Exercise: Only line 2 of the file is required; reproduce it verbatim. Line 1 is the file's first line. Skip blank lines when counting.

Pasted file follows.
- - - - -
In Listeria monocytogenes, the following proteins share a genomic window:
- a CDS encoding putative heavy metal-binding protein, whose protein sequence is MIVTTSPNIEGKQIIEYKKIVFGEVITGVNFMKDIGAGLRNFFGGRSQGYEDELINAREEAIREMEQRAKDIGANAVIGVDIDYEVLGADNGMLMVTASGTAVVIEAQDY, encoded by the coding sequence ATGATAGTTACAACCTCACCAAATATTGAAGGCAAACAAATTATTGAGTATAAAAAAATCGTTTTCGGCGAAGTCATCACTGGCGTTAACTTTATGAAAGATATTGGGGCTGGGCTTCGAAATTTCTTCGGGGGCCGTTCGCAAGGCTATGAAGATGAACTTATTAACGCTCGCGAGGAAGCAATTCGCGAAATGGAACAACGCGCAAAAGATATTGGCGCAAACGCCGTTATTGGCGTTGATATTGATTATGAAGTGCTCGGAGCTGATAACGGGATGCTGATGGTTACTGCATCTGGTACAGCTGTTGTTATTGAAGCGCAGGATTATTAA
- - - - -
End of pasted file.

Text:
- a CDS encoding putative heavy metal-binding protein, whose protein sequence is MIVTTSPNIEGKQIIEYKKIVFGEVITGVNFMKDIGAGLRNFFGGRSQGYEDELINAREEAIREMEQRAKDIGANAVIGVDIDYEVLGADNGMLMVTASGTAVVIEAQDY, encoded by the coding sequence ATGATAGTTACAACCTCACCAAATATTGAAGGCAAACAAATTATTGAGTATAAAAAAATCGTTTTCGGCGAAGTCATCACTGGCGTTAACTTTATGAAAGATATTGGGGCTGGGCTTCGAAATTTCTTCGGGGGCCGTTCGCAAGGCTATGAAGATGAACTTATTAACGCTCGCGAGGAAGCAATTCGCGAAATGGAACAACGCGCAAAAGATATTGGCGCAAACGCCGTTATTGGCGTTGATATTGATTATGAAGTGCTCGGAGCTGATAACGGGATGCTGATGGTTACTGCATCTGGTACAGCTGTTGTTATTGAAGCGCAGGATTATTAA